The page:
For those interested in making their own images, I’ve got a few suggestions, too. First up: dinosaurs! James Silvani’s drawing methods are similar to the books I grew up with: start with the ovals, basic shapes that you connect and then build up to the details. However, the drawing book itself is full of other things, too–fun facts about dinosaurs and a lot of silly humor (accompanied by little notes from his annoyed editor). It’s also longer and more detailed than many of the how-to-draw books I’m used to, at about 150 pages. Whether you want to draw serious or silly dinos, Draw-a-Saurus is a great place to start.
My kids got a kick out of this one, which has step-by-step instructions for creating some funny mummies, zombies, vampires, and more. These are pretty cute and the drawings have a lot of personality, but it does seem like the sort of book where you learn to draw these particular images–I’m not sure how well it translates into drawing other things in a similar style.
Now, on to paper crafts! First up: this book is all about how to make paper airplanes, including the plane that won the Guinness World Record for time aloft. The beginning of the book is an introduction to paper airplanes, including the story of the world record, an explanation of aerodynamics, and guides to throwing techniques. There are 20 different plans to make and fly, with 112 tear-out sheets that are pre-printed with colorful graphics and (more importantly) fold lines. I’d recommend cutting out the pages with scissors or a knife though, because tearing along the perforation often resulted in ragged edges or tears, which aren’t great for aerodynamics (see chapter 2).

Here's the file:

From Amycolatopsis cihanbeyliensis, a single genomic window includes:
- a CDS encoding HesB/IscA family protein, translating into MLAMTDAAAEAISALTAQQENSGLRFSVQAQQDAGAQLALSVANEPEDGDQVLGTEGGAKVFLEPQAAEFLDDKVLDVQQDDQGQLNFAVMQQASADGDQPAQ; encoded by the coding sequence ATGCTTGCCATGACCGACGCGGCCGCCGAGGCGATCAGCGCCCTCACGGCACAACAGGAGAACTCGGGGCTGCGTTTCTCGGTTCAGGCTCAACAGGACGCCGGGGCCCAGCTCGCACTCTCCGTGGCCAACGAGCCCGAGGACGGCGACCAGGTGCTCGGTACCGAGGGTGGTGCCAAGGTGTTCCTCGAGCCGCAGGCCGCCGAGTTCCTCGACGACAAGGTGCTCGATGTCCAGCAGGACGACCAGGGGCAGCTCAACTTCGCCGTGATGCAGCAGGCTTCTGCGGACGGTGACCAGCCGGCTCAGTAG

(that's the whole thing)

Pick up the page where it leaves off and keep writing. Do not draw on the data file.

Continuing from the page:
My middle daughter is a huge fan of origami, and every available space in our house is covered in paper cranes, dragons, scorpions, and other little masterpieces. This book is full of various comics-inspired creations, from Wonder Woman’s boot to Superman’s crest to the Penguin’s umbrella. It makes use of 96 sheets of pre-printed origami paper so that your final creations will be properly colored.
Zen doodling (sometimes called zentangles) are a sort of guided doodling–creating structured patterns, usually in black and white, that often result in the sort of detailed patterns that you see in many of the adult coloring books now. This book combines zen doodles with origami–it teaches you how to fold particular objects and shapes, and then gives ideas on how to decorate them. It includes 20 sheets of origami paper, but certainly the ideas in it could be extended to just about any origami creations.
These papercraft books result in little creatures that actually move around. You punch out the paper and cut and fold, insert tabs into slots, and in the end you get a little model that blinks its eyes or moves its arms or flaps its wings. Each model includes folding a little control stick that slides up and down to activate the model. When I got this book, my daughters immediately made just about all of the models in one evening. Each book includes 9 pre-colored models and 3 that just have the black-and-white illustrations for you to color in yourself.
Disclosure: I received review copies of the books in this column.